By Paul J. Schwab, III

Theresa is a busy professional.  One day she receives and opens an official looking package from an attorney or local court. Thankfully, it is not a suit from a present or former client, patient or parishioner. Instead, it is a subpoena seeking to compel her to provide testimony regarding communications with, or documents supplied by, or prepared for a person with whom she has or had a professional relationship (“Client”). The subpoena may have been requested by a party suing or being sued by the Client, the Internal Revenue Service or another governmental agency.

What should Theresa do after she receives a subpoena?

She should resist the urge to destroy any paper or electronic records or communications and should promptly consult with a knowledgeable attorney in her area.

The attorney can initially determine whether it is a valid subpoena and whether the way in which Theresa received the subpoena was proper. State and federal law have different requirements for the issuance and content of subpoenas. There are also differences in civil matters and criminal matters on how subpoenas must be served– particularly for government agencies.

If the subpoena was not properly served…

If Theresa was not served in the proper manner, she is not legally obligated to produce the documents and/or testimony and the attorney can advise her on the next step.

If the subpoena was properly served…

If it is determined that a valid subpoena was properly served, Theresa will need to discuss with her attorney whether the information sought is protected as “privileged communication”. While courts have created certain “privileges” governing when a professional can or should refuse to provide or testify about information received from a client, Congress and many states have also enacted laws governing how the professional must safeguard private information of and communications with clients. This guarded information and communication is known as “privileged communication”.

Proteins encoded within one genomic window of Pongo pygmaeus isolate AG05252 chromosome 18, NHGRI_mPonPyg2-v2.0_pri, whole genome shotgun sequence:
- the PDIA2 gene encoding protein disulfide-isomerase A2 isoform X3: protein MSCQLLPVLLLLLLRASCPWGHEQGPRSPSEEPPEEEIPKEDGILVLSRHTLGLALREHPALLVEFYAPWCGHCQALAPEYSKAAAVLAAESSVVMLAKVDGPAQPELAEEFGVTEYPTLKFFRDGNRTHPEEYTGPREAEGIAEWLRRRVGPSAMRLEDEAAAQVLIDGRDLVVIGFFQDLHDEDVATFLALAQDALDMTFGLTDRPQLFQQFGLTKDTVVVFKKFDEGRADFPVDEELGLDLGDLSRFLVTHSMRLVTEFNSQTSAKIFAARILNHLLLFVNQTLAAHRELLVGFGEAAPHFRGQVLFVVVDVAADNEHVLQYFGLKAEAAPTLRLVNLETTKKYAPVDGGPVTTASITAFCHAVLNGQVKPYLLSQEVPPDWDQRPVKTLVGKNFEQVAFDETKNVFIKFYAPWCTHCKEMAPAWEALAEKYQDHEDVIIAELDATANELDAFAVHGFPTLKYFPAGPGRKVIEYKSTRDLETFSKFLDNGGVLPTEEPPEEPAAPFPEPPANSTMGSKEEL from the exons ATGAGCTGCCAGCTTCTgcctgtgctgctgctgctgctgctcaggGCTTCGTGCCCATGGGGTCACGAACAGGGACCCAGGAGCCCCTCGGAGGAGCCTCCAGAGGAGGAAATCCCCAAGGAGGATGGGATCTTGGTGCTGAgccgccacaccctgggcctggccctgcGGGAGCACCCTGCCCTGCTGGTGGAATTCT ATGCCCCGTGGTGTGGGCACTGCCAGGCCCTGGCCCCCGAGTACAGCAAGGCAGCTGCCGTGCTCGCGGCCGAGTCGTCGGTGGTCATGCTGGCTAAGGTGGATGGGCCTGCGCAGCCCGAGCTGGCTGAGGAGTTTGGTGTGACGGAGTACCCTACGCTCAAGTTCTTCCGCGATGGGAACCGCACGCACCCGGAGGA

In Maryland, there is statutory protection to certain communications within a number of professions, including the following:

  • Social Workers;
  • Accountants;
  • Clergy;
  • Therapists;
  • News Persons/Journalists;
  • Psychiatric nursing specialists or professional counselors; and
  • Attorneys

Each of the privileges is different in scope. They have specific definitions of what is a privileged communication that generally cannot be disclosed by the professional without the client’s consent. There are also exceptions for what would otherwise be a privileged communication and when the professional can disclose privileged communication without needing the client’s consent.

Subject to the applicable law, Theresa cannot disclose any privileged information without the Client’s consent or a Court order. Among other sanctions, an improper disclosure of privileged information could subject Theresa to a claim from her client or a possible sanction by the licensing agency for her profession.

Hiring an Attorney

A competent attorney can help Theresa determine if what is being sought is privileged and if any exceptions that allow disclosure apply to the matter. The attorney could also address when and how to contact the Client and/or the person who requested the subpoena and whether Theresa needs to file a motion asserting the privilege.

The attorney may suggest that Theresa see whether her professional liability insurer will pay for an attorney to assist her in responding to the subpoena. While a leading professional liability insurer in Maryland will pay for a lawyer to assist an attorney receiving a subpoena, each professional needs to review their policy or contact their agent to see if such a benefit is available to them.

If you have received a subpoena and have questions about it or want to discuss another legal matter, please contact Paul Schwab, Jonathan Azrael or John Solter at Azrael Franz Schwab Lipowitz LLC.


*The genesis of this article is a recent case in which Paul Schwab represented an accountant subpoenaed by the Internal Revenue Service to testify in a criminal case involving the taxpayer’s personal tax returns. The client prepared the personal returns based on tax information (K-1s) prepared by another accountant that the IRS alleged under reported the businesses’ income. Through Mr. Schwab’s prior communication with the IRS’ attorney, the client’s testimony avoided information covered by the accountant/client privilege.